War Game In The Gulf
Newsweek|June 07, 2019
War Game In The Gulf

Could the U.S. defeat Iran’s navy? Don’t be so sure

Thomas O'connor

THE UNITED STATES IS WIDELY cited as the world’s foremost military power, but when it comes to asymmetrical warfare, the country has a spotty record. Infamous war games conducted nearly 17 years ago show that a maritime matchup against Iran would likely prove to be extremely deadly for the U.S. Navy.

A new wave of tension between longtime foes Washington and Tehran emerged in early May with reports from U.S. officials that Iran was allegedly pursuing new missile activity off its shores. The Middle Eastern nation, meanwhile, prepared to commemorate the United States’ decision a year ago to pull out from the 2015 nuclear deal by stepping back from its own commitments to the historic agreement. Among the alleged threats were satellite photographs purporting to show small traditional sailing boats, known as dhows, being fitted with cruise missiles.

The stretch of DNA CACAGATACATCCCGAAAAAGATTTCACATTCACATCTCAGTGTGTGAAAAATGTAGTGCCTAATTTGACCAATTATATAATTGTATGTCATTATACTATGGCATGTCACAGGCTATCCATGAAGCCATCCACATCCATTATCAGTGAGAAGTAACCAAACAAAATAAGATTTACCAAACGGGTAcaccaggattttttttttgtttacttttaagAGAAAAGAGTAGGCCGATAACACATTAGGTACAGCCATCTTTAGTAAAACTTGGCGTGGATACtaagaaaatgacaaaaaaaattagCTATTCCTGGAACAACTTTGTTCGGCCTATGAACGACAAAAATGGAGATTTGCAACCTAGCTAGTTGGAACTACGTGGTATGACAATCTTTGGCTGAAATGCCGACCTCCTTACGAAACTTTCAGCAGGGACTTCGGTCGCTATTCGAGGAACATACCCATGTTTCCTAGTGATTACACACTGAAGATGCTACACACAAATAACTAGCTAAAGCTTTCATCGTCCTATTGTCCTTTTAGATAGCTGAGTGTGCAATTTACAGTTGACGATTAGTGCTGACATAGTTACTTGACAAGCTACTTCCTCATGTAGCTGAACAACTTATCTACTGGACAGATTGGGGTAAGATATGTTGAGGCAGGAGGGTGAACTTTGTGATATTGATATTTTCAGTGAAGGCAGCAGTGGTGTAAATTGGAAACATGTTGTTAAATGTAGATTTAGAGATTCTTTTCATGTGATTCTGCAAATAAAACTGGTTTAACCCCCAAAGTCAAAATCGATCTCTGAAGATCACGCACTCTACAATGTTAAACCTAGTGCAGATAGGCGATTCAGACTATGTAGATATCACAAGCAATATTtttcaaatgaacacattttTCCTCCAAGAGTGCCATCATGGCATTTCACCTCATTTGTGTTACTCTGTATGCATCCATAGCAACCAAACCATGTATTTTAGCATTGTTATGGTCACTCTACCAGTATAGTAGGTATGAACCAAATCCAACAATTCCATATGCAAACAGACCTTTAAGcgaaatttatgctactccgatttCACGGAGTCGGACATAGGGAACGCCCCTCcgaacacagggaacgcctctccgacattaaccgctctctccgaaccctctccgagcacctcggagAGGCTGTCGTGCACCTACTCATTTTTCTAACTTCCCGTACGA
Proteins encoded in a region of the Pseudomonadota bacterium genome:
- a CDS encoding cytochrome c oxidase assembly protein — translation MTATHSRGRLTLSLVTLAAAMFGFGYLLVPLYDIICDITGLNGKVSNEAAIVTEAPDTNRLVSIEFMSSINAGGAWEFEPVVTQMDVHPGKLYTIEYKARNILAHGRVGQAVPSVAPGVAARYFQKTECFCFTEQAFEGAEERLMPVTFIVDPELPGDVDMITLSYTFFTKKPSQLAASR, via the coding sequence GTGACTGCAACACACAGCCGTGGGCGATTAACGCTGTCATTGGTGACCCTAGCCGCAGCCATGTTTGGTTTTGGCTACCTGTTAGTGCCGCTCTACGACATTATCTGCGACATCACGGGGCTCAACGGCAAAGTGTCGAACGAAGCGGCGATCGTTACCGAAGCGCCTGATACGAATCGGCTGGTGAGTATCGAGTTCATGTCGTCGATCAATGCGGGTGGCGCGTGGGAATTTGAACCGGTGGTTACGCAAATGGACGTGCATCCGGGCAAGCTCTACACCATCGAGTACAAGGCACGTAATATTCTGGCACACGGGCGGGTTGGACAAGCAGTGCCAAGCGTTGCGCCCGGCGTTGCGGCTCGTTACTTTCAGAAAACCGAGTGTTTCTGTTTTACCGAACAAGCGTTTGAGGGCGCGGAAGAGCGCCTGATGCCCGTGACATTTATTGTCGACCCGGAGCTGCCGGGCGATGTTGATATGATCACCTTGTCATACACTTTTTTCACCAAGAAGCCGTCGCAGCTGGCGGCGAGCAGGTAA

Iran’s ambassador to the United Nations, Majid Takht Ravanchi, dismissed these assessments, telling CBS News on May 17 that “we do not fire missiles out of small boats.” He rejected such “fake intelligence” as a deliberate attempt to set up the pretext for conflict—not unlike the false claims that led up to the 2003 invasion of Iraq.


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June 07, 2019